Version 13 (modified by toby, 11 years ago) (diff)


Integration of area detector data in GSAS-II

In this demo, data collected with a GE(?) area detector, intentionally tilted at 45 degrees, are used. Note that menu entries are listed below as Help/About? GSAS-II, which lists first the name of the menu (here "Help") and second the name of the entry in the menu (here "About GSAS-II").

Prerequisite: Calibration Demo

This assumes that an image data set has been read in and calibration results have been derived, see the Calibration Demo

Step 1: Clear calibration plot

Assuming the previous step was calibration, the image plot will show the located rings or the picked points. These are no longer needed. The Image Controls/Clear? Calibration menu entry removes these intermediate results, but does not clear the calibration results. Use of this menu item is not required, but does speed future display of results.

Step 2: Integration Settings

In the simplest case, all that is needed is to click on the "Do full integration?" checkbox and likely adjust the inner and outer 2-theta values with the two "Inner/Outer? 2-theta" controls. For the La_hex_+45deg-00015.tif image loaded before, good values are 0.5 and 7 degrees.

It is helpful to see the two-theta limits on the plot visually, while adjusting the two-theta range. This is done by clicking on the "Show integration limits?" checkbox. Note that inner limit is shown as a green ellipse and the outer is shown as a red ellipse (view). Note that changes are displayed only after pressing return, when numbers are placed in the boxes.

Other useful controls:

Azimuth offset: The image vertical axis (from the beam center, going upwards) is labeled with the azimuth value placed in the "Azimuth offset" box. This is usually zero.

Start/End? azimuth: The integration is started at the Start azimuth angle in the left box, and when the "Do full integration?" checkbox is not checked, then the integration will be run only to the maximum value specified. When the range is less than 360 degrees, the integration range will be shown (if selected) with the high and low limits plotted and only segments of the max and min ellipses drawn.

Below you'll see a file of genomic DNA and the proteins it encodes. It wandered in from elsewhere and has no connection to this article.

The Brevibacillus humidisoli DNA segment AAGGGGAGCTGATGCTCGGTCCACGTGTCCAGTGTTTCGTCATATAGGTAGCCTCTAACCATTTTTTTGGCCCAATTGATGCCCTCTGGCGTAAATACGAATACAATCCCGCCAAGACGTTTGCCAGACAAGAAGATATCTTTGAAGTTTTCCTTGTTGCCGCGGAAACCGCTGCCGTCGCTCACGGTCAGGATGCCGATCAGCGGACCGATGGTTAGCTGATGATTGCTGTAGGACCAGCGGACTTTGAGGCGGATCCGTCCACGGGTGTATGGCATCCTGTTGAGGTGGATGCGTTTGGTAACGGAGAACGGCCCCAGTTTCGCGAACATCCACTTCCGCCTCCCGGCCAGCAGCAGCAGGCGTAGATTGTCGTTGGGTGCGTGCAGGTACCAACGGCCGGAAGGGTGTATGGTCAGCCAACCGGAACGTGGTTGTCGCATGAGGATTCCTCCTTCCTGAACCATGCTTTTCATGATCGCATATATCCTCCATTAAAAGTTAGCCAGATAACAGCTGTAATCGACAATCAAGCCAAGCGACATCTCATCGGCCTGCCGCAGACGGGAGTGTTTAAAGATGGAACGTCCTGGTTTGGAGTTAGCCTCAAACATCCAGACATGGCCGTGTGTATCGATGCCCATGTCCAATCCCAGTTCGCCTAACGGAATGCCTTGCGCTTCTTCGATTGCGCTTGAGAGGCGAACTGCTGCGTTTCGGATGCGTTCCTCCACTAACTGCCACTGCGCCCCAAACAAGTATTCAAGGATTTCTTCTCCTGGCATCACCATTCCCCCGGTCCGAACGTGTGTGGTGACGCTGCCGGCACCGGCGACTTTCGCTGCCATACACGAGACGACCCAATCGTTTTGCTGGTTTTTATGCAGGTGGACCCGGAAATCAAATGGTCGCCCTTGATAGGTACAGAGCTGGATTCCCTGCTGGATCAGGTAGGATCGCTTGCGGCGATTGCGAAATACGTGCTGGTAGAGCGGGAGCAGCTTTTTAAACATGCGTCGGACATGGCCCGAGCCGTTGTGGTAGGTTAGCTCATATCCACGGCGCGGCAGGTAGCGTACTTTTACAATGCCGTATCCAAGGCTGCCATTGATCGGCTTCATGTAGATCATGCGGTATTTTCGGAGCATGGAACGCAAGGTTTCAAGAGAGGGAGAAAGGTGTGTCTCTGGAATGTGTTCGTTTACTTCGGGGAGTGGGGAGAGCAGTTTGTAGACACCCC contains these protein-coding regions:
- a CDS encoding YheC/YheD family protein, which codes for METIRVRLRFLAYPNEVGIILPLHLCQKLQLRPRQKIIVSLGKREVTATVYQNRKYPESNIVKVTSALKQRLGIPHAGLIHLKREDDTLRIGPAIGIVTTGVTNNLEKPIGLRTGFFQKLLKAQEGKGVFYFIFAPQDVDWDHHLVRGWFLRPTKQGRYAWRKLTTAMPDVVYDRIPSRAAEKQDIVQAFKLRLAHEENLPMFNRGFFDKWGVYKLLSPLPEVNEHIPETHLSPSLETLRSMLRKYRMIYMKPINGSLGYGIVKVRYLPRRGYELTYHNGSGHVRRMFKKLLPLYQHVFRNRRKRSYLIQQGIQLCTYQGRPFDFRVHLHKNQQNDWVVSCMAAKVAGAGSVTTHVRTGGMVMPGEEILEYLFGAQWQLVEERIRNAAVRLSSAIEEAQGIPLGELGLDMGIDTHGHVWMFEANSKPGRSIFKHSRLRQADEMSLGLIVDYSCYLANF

Number of 2-theta bins: The resulting 1-D powder pattern after integration will consist of this many points. This number should be on the order of the number of pixels in one direction (since resolution cannot be much better than this) or less, if instrumental resolution does not require that many points.

Number of azimuth bins: In cases where the diffraction experiment shows changes as a function of azimuthal angle, the integration can be performed as a function of angle. This number specifies the number of bins to use by azimuthal angle. The process of breaking up the integration in this way is sometimes called "caking" since the integration region grows with distance from the beam-center, with a shape like a slice of cake or pie. When more than one azimuthal bin is used, the regions are shown in the plot with dashed lines, when the Show integration limits?" checkbox is checked.

Step 3: Perform integration

Use the Image Operations/Integrate? image data menu item to start the integration. This will take at least a few seconds. If multiple images have been read in, the Integrate All menu item can be used. This is most useful when the "Use as Default" option is in use for one image.

At this point the data tree window will have a new entries for each azimuthal "slice" added to the data tree (view). Also, two plots are added to the plot window: One (with tab 2D Integration) shows the diffraction intensity as a function of both 2-theta and (when there is more than one azimuthal integration region) azimuthal angle (view); The other shows a conventional 1-D powder pattern(s) for each "slice" (view).

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